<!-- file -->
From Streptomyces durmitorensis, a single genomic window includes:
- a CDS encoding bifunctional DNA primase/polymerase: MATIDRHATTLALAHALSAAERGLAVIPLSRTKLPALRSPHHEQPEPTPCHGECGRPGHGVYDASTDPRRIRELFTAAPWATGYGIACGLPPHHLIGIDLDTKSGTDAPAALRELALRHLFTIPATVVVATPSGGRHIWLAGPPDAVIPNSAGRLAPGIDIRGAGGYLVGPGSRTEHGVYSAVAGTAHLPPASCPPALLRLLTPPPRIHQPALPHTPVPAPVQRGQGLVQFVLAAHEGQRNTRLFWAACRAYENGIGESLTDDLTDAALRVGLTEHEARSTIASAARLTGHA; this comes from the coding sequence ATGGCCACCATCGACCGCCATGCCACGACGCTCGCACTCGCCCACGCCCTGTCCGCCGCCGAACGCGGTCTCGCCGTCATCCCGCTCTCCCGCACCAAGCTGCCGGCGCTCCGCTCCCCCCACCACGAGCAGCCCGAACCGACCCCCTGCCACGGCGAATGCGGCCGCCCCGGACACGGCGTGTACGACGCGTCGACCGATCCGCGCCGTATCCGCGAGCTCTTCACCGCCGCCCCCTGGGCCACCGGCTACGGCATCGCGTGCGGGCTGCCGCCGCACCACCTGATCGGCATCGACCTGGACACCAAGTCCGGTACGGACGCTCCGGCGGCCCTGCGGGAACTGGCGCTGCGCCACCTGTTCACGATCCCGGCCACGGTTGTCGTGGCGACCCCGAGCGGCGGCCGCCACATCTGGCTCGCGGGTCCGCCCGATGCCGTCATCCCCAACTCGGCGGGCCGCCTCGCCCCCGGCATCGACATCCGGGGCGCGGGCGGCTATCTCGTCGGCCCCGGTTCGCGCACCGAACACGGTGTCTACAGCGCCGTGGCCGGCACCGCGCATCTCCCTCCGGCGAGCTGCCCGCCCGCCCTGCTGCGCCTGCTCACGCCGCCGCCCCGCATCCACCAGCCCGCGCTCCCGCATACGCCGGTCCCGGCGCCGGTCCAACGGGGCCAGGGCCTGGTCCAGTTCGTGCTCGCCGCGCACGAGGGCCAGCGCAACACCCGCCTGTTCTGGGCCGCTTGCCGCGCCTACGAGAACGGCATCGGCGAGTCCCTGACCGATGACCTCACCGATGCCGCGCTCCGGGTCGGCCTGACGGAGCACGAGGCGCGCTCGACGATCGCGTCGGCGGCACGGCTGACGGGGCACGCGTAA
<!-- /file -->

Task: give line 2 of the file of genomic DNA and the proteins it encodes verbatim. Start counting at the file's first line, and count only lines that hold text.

- a CDS encoding bifunctional DNA primase/polymerase: MATIDRHATTLALAHALSAAERGLAVIPLSRTKLPALRSPHHEQPEPTPCHGECGRPGHGVYDASTDPRRIRELFTAAPWATGYGIACGLPPHHLIGIDLDTKSGTDAPAALRELALRHLFTIPATVVVATPSGGRHIWLAGPPDAVIPNSAGRLAPGIDIRGAGGYLVGPGSRTEHGVYSAVAGTAHLPPASCPPALLRLLTPPPRIHQPALPHTPVPAPVQRGQGLVQFVLAAHEGQRNTRLFWAACRAYENGIGESLTDDLTDAALRVGLTEHEARSTIASAARLTGHA; this comes from the coding sequence ATGGCCACCATCGACCGCCATGCCACGACGCTCGCACTCGCCCACGCCCTGTCCGCCGCCGAACGCGGTCTCGCCGTCATCCCGCTCTCCCGCACCAAGCTGCCGGCGCTCCGCTCCCCCCACCACGAGCAGCCCGAACCGACCCCCTGCCACGGCGAATGCGGCCGCCCCGGACACGGCGTGTACGACGCGTCGACCGATCCGCGCCGTATCCGCGAGCTCTTCACCGCCGCCCCCTGGGCCACCGGCTACGGCATCGCGTGCGGGCTGCCGCCGCACCACCTGATCGGCATCGACCTGGACACCAAGTCCGGTACGGACGCTCCGGCGGCCCTGCGGGAACTGGCGCTGCGCCACCTGTTCACGATCCCGGCCACGGTTGTCGTGGCGACCCCGAGCGGCGGCCGCCACATCTGGCTCGCGGGTCCGCCCGATGCCGTCATCCCCAACTCGGCGGGCCGCCTCGCCCCCGGCATCGACATCCGGGGCGCGGGCGGCTATCTCGTCGGCCCCGGTTCGCGCACCGAACACGGTGTCTACAGCGCCGTGGCCGGCACCGCGCATCTCCCTCCGGCGAGCTGCCCGCCCGCCCTGCTGCGCCTGCTCACGCCGCCGCCCCGCATCCACCAGCCCGCGCTCCCGCATACGCCGGTCCCGGCGCCGGTCCAACGGGGCCAGGGCCTGGTCCAGTTCGTGCTCGCCGCGCACGAGGGCCAGCGCAACACCCGCCTGTTCTGGGCCGCTTGCCGCGCCTACGAGAACGGCATCGGCGAGTCCCTGACCGATGACCTCACCGATGCCGCGCTCCGGGTCGGCCTGACGGAGCACGAGGCGCGCTCGACGATCGCGTCGGCGGCACGGCTGACGGGGCACGCGTAA